This class covers the following topics: International Sales – Nature, Responsibilities and Risks, Division of Responsibilities and Enhanced Risks, Origins & Sources and development of International Trade Law and Underlying Economic Philosophies of International trading.
Trade and Contract Terminology
This class concentrates on the Standard Trade Terms, Ex Works (or ex factory, ex store), F.A.S. (Free Alongside Ship), F.O.B. (Free on Board) (named Port of Shipment, Seller’s Risk, the buyer’s risk in relation to the contract of carriage, passing of the risk in the goods and Export and import licenses
This section of the course concentrates on the UK Sale of Goods Acts 1979 (SGA), Scope of the Sale of Goods Act, the Core protections by Implied Terms, Non-existent goods, Risk, Frustration, Property and Title, The Vienna Convention, and remedies for Sellers and Buyers.
The Warsaw Convention (Air, Rail and Road)
This class examines The Hague Rules, the Hague-Visby rules, the Hamburg Rules and the Rotterdam Rules on bills of lading and other shipping documents, The Warsaw Convention on air Transport, CMR for land transport by road (CMR is based on the French (Convention relative au contrat de transport des marchandises par route)– hence reduction to an acronym), CIM governing Rail transport (Convention international concernant le transport des marchandises par chemin de fer), and Multimodal transport does though have model forms produced by United Nations Conference on Trade and Development (UNCTAD) and the International Chamber of Commerce (ICC).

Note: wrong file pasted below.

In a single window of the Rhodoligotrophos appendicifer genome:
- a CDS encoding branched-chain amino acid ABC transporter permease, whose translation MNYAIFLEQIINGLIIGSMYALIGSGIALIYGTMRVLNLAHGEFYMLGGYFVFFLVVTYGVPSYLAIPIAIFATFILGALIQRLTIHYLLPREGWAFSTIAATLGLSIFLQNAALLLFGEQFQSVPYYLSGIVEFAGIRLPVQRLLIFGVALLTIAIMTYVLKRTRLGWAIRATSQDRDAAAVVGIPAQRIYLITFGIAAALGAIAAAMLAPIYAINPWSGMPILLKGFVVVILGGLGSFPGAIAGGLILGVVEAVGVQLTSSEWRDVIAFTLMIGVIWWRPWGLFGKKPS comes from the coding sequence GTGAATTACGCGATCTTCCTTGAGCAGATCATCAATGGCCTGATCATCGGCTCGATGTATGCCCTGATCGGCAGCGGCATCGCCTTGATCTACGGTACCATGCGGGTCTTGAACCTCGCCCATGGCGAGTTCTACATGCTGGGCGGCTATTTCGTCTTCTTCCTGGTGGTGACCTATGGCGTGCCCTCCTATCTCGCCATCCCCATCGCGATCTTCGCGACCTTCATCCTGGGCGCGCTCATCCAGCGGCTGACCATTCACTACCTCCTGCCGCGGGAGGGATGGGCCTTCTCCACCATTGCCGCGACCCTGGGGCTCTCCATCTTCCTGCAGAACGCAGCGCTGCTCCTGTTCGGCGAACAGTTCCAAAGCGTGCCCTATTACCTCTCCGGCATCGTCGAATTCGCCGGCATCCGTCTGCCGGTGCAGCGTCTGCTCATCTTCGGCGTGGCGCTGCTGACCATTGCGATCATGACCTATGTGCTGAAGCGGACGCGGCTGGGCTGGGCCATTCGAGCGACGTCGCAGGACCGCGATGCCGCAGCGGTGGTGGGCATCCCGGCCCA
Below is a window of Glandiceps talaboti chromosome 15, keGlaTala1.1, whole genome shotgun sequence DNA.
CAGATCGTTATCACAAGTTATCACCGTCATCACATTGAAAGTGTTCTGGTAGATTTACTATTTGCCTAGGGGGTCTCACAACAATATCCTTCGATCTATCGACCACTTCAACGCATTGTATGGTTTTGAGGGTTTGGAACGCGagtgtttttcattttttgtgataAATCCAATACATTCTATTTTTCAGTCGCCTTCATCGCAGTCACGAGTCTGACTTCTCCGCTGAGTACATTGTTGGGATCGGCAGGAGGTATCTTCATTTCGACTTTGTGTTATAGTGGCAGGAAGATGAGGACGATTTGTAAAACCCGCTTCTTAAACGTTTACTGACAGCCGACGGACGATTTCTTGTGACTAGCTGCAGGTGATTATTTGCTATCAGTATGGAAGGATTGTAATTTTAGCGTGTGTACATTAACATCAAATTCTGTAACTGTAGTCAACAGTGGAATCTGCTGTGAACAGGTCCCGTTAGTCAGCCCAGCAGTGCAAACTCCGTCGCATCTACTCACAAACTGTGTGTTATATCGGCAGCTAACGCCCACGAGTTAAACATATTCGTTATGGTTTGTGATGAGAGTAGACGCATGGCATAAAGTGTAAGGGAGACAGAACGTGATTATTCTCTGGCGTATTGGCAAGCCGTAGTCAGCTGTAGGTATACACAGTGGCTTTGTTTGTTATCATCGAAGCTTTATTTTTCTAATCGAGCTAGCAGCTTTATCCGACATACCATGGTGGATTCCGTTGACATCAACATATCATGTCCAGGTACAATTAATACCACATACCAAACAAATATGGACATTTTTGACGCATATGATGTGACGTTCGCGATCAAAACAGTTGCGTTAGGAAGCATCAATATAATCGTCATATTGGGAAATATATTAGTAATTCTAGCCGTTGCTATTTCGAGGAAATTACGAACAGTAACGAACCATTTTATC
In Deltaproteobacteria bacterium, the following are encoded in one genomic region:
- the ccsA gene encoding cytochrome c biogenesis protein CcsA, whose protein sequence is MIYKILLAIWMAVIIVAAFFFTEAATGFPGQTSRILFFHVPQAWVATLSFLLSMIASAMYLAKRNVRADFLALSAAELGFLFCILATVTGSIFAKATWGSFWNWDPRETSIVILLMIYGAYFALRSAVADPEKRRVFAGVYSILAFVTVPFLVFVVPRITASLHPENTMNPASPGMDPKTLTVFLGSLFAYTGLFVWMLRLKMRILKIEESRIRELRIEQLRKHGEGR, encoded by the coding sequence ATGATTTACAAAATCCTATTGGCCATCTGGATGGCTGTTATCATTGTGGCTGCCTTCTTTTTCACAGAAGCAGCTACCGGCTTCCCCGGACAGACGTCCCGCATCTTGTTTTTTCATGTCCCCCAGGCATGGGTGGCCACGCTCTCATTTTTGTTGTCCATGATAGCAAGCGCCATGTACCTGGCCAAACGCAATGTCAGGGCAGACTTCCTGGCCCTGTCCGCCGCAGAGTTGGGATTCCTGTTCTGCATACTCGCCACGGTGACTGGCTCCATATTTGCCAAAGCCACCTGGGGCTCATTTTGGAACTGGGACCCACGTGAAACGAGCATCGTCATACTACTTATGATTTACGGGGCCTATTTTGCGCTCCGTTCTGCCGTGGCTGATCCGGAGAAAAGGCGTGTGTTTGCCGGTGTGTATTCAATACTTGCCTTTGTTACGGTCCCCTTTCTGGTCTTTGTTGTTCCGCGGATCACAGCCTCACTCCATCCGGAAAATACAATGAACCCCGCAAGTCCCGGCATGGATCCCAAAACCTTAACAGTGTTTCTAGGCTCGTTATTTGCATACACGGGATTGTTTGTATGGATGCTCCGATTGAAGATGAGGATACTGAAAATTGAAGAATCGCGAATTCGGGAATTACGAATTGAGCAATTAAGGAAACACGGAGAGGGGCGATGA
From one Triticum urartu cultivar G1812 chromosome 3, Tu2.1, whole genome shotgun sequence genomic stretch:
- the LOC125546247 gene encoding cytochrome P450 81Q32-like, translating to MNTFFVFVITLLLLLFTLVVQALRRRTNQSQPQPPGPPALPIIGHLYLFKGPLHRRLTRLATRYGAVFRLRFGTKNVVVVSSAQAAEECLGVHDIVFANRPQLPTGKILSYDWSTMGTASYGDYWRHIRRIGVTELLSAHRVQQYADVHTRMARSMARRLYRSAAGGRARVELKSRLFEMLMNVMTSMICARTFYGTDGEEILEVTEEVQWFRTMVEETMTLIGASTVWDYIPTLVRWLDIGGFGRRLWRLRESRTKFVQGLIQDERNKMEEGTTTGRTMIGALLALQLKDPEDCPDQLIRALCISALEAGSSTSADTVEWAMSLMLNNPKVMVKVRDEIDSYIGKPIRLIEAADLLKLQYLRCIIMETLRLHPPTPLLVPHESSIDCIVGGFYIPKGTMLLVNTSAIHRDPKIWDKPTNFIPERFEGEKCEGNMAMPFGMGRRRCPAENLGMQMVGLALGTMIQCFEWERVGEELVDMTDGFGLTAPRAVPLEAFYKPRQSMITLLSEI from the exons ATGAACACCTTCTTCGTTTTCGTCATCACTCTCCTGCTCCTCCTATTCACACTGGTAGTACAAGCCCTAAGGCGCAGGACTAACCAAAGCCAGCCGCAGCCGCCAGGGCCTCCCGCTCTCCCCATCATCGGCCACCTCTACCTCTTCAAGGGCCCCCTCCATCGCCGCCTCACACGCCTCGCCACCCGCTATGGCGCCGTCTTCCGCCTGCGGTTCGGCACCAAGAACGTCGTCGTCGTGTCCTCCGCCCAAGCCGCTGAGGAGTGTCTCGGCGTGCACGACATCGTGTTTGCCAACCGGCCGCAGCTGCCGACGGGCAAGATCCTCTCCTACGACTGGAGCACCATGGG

Trade Insurance and Applicable Laws
This class focuses on Air Transport Regulation, Air Transport Documents (See Arts 5, 6, 8 & 11 Warsaw Convention), Electronic Documents, Carrier’s Duties and Liabilities, Consignor’s Duties and Liabilities, Consignee’s Duties and Liabilities.